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April 16th, 2015, 11:44 AM  #1 
Senior Member Joined: Jan 2015 From: USA Posts: 107 Thanks: 2  Sequence problem
Please help me with this problem Im having a hard time with sequences and series!

April 16th, 2015, 03:14 PM  #2  
Banned Camp Joined: Jun 2014 From: Earth Posts: 945 Thanks: 191  Quote:
$\displaystyle 3a_2 = 2(2) + 1 = 5$ $\displaystyle 3a_2 = 5$ $\displaystyle a_2 = \dfrac{5}{3}$ After this, $\displaystyle \ \ \dfrac{5}{3}$ will take on the role that $\displaystyle \ a_1 = 2 \ $ had above. Continue this process. Including $\displaystyle \ a_1 = 2, \ $ the first five numbers are: 2, 5/3, 13/9, 35/27, 97/81 I found this sequence difficult to determine a pattern, but I wrote them as this eventually: $\displaystyle \dfrac{2}{1}, \ \dfrac{5}{3}, \ \dfrac{13}{9}, \ \dfrac{35}{27}, \ \dfrac{97}{81} \ = $ $\displaystyle \dfrac{ 1 + 1}{1}, \ \dfrac{3 + 2}{3}, \ \dfrac{9 + 4}{9}, \ \dfrac{27 + 8}{27}, \ \dfrac{81 + 16}{81} $ Can you come up with a general formula for $\displaystyle \ a_n \ $ in terms of $\displaystyle \ n \ $ by studying that?  
April 16th, 2015, 05:37 PM  #3  
Math Team Joined: Dec 2006 From: Lexington, MA Posts: 3,267 Thanks: 408  Hello, matisolla! Quote:
 
May 24th, 2015, 05:17 AM  #4 
Senior Member Joined: Jan 2015 From: USA Posts: 107 Thanks: 2  Thanx Soroban! This method looks very useful but I cant understand the theory behind it. Does this method of solving sequences have a name? I would like to read further about it. By the way, are you Japanese? Because I speak Japanese and "Soroban" is a very fitting name for someone like you lol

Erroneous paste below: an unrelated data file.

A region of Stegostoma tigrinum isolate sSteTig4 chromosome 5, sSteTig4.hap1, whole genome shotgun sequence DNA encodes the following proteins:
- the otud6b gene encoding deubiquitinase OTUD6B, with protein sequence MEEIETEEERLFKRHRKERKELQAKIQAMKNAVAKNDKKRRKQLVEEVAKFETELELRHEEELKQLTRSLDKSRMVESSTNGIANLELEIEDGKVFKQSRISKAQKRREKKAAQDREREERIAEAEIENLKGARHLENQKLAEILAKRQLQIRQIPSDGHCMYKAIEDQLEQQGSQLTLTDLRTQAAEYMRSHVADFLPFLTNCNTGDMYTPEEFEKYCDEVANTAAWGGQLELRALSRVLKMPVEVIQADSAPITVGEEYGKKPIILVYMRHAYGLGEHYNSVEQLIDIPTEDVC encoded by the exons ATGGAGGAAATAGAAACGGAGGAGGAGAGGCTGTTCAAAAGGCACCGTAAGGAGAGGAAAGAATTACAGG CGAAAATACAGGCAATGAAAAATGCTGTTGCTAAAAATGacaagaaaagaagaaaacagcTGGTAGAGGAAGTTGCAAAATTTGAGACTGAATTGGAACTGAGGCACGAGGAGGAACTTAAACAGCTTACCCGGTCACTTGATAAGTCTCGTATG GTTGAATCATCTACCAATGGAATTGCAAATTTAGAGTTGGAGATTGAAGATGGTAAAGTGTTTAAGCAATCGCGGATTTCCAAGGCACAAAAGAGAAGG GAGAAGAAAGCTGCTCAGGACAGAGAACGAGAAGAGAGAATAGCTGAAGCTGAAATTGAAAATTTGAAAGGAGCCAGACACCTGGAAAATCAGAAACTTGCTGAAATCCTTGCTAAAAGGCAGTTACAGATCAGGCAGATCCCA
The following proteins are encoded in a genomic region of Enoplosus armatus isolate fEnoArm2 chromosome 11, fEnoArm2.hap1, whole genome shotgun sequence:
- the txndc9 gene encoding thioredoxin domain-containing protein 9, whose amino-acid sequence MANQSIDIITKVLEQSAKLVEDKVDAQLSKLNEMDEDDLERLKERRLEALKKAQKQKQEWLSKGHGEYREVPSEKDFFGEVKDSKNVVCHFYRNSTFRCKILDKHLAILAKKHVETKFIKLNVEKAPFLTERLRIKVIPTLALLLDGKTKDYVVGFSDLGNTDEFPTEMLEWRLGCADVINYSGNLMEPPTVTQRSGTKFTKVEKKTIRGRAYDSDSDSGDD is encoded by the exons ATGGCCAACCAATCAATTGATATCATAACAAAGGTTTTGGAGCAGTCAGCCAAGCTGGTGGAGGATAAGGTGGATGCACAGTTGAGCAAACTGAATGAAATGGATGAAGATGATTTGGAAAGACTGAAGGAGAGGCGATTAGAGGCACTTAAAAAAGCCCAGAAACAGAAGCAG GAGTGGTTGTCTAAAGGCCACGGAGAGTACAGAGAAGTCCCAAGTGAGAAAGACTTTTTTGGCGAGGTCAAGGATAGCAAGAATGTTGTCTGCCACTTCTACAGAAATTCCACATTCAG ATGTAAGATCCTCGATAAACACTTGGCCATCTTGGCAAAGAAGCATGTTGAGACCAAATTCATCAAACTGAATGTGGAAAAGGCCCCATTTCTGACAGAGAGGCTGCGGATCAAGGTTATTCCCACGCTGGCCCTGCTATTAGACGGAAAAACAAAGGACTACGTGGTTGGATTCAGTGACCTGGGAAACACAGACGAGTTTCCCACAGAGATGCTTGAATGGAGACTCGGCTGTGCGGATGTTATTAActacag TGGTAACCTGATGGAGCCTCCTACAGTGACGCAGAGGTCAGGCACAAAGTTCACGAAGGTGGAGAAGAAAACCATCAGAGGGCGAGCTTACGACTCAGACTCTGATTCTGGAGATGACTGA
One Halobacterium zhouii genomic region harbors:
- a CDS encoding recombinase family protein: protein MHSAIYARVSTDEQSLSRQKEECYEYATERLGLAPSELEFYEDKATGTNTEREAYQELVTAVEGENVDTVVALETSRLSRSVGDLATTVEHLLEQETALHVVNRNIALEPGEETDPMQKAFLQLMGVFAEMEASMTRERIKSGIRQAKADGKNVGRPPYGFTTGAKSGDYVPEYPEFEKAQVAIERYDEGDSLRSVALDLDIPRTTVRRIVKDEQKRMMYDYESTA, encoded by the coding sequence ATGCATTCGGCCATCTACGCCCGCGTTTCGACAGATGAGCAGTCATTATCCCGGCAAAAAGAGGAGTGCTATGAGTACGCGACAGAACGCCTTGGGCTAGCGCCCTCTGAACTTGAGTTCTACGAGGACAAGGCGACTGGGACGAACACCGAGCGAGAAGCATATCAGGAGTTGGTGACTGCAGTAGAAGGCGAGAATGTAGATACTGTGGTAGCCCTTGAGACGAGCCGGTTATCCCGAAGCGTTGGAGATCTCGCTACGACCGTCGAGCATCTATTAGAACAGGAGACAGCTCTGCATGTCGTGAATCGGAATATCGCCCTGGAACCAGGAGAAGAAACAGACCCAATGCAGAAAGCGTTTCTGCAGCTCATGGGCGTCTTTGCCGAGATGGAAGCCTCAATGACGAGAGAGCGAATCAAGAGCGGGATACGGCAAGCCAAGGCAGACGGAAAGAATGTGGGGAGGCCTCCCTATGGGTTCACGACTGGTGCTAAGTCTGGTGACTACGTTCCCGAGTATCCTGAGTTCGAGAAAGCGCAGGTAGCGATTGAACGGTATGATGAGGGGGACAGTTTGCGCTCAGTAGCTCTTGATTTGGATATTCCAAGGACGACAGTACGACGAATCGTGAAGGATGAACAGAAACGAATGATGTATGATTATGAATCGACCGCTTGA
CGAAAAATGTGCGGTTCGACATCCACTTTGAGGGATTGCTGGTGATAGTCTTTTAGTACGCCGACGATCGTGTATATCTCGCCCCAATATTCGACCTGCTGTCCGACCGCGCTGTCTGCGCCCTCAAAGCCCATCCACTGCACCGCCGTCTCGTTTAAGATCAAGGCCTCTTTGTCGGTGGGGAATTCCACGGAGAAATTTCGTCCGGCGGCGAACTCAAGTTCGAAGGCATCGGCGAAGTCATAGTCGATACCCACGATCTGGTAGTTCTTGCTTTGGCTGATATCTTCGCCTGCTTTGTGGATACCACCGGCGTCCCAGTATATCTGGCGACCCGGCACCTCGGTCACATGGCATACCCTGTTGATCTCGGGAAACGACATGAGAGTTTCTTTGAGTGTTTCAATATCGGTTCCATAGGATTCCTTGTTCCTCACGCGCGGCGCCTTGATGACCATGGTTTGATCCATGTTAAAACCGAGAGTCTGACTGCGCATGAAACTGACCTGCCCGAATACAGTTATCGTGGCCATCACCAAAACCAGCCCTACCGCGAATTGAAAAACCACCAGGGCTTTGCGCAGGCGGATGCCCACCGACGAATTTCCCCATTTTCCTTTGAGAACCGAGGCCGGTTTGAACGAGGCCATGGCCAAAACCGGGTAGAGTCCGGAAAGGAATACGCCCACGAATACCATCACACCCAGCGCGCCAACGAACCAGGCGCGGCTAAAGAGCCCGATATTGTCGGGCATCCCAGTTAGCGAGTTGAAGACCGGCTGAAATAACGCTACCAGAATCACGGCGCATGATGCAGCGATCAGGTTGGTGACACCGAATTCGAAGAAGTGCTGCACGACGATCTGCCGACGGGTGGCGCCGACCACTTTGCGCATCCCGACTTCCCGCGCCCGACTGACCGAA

May 24th, 2015, 10:14 AM  #5 
Math Team Joined: Dec 2013 From: Colombia Posts: 7,634 Thanks: 2620 Math Focus: Mainly analysis and algebra 
Generally, a difference equation has solutions $A\alpha^n$ where $\alpha$ is a root of the characteristic polynomial (quadratic in the case above). The general solution is a linear combination of each of the terms (one for each root). One can also derive a solution using the first order equation. Suppose that $a_n = f(n)$ is a solution of $3a_{n+1}2a_n= 1$ and that $a_n = g(n)$ is a solution of the homogeneous equation $3a_{n+1}2a_n= 0$, Then $a_n = f(n) + cg(n)$ is also a solution of the nonhomogeneous equation (where $c$ is a constant). Thus we may seek a constant solution to the nonhomogeneous equation and add to it some multiple of the solution to the homogeneous equation. Our initial condition will fix the multiple. Thus we seek a constant $a$ such that $3a  2a = 1$ which implies $a=1$, and the solution of the nonhomogeneous equation $a_{n+1}={2 \over 3}a_n$ which is $g(n) = \left( {2 \over 3} \right)^n$. Thus our general solution is $a_n = 1 + c\left( {2 \over 3} \right)^n$ where $c$ is a constant determined by the initial condition. 

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